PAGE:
- FYI.... Ann Popplestone CCC TLC 216-987-3584 ... From: Titles [SMTP:firstname.lastname@example.org] Sent: Tuesday, AprilMessage 1 of 1 , Apr 11, 2000View Source
FW: Protocols of the Elders of Zion Statement
Barnes & Noble.com Statement
Regarding "PROTOCOLS OF THE ELDERS OF ZION"
March 22, 2000
In recent weeks some Barnes & Noble.com customers have expressed concern about the classification of a book titled "Protocols of the Elders of Zion" on our Web site, and certain accompanying reviews. Many reports have erroneously stated that this title is classified on our site as "Judaica." In fact, this book has no such classification. However, from time to time Barnes & Noble.com receives copies of the book from out-of-print dealers who classify it as "Jew" or "Judaica," but we remove these classifications as soon as possible and notify the dealers in questions that this is wholly inappropriate. In addition, the reviews in question have been removed from the site after careful review by our editors.
Barnes & Noble.com has worked closely with members of the Jewish community to correct the misinformation regarding this issue. Below, reproduced with his permission, is a statement of support from Rabbi Eric A. Silver of Temple Beth David in Cheshire, Conn. We thank Rabbi Silver for his assistance in this matter:
"At no time did any anti-Semitic intent color Barnes and Noble's actions in this matter, and in fact, I think they are to be absolutely believed on this score. This company carries many books, and each book has its adherents and its detractors. The company's initial response to me was to cite First Amendment freedoms, and indicate that they would carry even controversial books. I would be the first to agree with that position....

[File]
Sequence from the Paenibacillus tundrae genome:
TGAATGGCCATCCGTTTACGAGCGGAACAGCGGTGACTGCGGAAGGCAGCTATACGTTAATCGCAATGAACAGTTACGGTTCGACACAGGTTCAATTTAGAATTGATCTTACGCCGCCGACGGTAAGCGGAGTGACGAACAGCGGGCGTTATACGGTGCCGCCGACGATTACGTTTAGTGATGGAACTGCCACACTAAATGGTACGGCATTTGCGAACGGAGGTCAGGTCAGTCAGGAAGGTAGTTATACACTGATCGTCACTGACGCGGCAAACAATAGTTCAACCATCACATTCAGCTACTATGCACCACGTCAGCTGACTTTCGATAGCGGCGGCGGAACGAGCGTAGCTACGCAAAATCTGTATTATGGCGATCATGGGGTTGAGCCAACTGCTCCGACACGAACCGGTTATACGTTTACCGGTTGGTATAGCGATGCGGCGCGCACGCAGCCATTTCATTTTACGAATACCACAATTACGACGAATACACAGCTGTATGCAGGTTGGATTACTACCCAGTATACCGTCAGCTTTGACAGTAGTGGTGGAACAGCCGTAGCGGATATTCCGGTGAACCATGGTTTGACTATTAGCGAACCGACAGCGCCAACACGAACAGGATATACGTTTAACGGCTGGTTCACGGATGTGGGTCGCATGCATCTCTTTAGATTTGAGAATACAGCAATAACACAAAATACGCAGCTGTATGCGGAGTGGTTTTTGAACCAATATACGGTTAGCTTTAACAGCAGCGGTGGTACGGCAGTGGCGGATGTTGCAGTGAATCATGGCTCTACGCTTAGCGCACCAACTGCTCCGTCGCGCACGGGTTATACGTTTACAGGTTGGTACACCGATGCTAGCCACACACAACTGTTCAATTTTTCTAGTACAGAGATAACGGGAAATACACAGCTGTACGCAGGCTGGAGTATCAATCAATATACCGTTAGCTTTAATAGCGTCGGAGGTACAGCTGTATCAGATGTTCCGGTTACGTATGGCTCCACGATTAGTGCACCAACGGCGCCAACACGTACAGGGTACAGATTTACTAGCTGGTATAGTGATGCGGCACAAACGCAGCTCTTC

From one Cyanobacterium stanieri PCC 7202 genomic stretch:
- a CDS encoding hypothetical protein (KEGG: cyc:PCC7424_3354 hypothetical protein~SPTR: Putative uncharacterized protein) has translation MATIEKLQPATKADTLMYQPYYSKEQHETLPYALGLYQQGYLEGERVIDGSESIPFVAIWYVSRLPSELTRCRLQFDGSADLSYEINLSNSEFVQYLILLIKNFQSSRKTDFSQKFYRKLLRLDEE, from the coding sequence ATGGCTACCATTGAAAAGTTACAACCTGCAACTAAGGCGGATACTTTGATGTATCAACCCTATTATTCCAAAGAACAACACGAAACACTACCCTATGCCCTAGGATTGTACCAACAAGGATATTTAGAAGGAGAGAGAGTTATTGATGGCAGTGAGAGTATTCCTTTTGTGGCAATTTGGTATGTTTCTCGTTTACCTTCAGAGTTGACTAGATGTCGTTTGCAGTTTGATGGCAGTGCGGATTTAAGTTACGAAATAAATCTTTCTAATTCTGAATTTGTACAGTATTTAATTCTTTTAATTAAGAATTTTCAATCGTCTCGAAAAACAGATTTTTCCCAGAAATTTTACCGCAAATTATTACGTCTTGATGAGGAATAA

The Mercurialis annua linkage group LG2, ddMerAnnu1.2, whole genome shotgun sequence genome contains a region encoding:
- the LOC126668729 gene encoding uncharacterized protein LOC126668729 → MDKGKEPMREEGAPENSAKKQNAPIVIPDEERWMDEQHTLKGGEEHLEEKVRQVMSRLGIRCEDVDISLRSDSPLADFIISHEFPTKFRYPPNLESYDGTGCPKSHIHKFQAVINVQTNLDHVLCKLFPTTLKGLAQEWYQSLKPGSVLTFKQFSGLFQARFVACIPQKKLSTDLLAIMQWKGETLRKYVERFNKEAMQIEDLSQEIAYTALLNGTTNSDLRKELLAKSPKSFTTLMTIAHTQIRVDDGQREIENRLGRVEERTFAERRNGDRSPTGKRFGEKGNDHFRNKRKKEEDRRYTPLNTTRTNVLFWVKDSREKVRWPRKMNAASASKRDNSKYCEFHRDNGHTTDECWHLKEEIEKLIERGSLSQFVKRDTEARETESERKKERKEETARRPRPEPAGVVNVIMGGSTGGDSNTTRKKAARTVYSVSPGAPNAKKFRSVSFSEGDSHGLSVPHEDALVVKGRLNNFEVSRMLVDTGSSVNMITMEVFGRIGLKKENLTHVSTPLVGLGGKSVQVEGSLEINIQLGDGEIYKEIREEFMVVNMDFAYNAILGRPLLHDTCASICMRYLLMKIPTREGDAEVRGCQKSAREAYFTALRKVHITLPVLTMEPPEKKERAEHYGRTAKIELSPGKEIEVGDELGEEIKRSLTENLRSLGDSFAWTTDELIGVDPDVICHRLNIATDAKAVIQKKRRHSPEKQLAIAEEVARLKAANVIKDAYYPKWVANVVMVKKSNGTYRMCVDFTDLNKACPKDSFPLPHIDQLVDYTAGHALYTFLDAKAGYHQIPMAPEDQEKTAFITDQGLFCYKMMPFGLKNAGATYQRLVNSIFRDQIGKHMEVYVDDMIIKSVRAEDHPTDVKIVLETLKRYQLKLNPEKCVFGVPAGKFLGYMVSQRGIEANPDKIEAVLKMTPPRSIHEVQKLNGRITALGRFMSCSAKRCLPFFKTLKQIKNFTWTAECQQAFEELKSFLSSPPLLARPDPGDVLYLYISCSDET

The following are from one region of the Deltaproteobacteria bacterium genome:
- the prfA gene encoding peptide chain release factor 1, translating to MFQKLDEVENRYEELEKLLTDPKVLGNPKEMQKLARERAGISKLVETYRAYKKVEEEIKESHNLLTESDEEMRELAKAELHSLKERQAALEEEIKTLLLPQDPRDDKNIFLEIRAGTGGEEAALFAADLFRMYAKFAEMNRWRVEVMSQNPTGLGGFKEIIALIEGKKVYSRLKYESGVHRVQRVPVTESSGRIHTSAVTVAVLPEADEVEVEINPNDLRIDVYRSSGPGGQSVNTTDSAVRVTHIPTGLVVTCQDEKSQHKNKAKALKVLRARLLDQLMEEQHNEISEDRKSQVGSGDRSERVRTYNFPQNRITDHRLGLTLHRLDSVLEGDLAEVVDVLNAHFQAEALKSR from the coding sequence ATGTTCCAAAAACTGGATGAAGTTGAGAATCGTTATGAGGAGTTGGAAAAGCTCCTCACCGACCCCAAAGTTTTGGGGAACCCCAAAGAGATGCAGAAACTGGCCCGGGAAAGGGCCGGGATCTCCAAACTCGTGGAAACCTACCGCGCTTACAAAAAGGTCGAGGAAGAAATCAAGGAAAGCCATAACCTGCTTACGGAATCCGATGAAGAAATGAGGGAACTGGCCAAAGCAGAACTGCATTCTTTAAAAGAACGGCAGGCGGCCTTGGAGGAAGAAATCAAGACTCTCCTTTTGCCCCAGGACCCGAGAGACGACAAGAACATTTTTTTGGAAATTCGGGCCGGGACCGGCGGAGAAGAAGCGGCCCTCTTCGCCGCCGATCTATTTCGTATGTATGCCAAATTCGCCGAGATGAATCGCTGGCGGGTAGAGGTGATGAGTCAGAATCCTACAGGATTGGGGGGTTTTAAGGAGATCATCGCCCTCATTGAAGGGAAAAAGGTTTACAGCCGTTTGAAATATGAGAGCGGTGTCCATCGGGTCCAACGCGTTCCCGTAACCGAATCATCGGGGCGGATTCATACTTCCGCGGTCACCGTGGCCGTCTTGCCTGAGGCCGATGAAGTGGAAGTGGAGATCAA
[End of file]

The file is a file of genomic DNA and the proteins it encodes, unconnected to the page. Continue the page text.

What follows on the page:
A bit of clarification is in order: very often a book is classified by its distributor, and Barnes and Noble simply accepts the classification. An out of print version of "Protocols" that carries the label "Judaica" will be classified that way on the Internet.... That's a far cry from malice. Similarly, if it finds its way onto a shelf in a retail store, there are obvious reasons why the manager would place it in the Judaica area. The title itself is misleading, and pity the poor store manager who obviously doesn't have the time to read every single book in the store.
I think we're done with this issue, and in the best possible way. Please-don't boycott Barnes and Noble. They don't deserve it. They are honest book merchants who go out of their way to provide the reading public with the best in books and service. At no time in any of this was there even a scintilla of malicious intent. Occasionally even a good company will slip up, but once B&N became aware of the book's true nature, they acted with alacrity. The fake review was pulled, and the book is being appropriately identified. I want to commend Barnes and Noble for cleaning up their own act, and I also want to commend the many of you out there who have taken the time to let B&N know of your concern. More than anything else, it proves that this is a company that listens to its customers, and that's what good business is all about."
Rabbi Eric A. Silver
Temple Beth David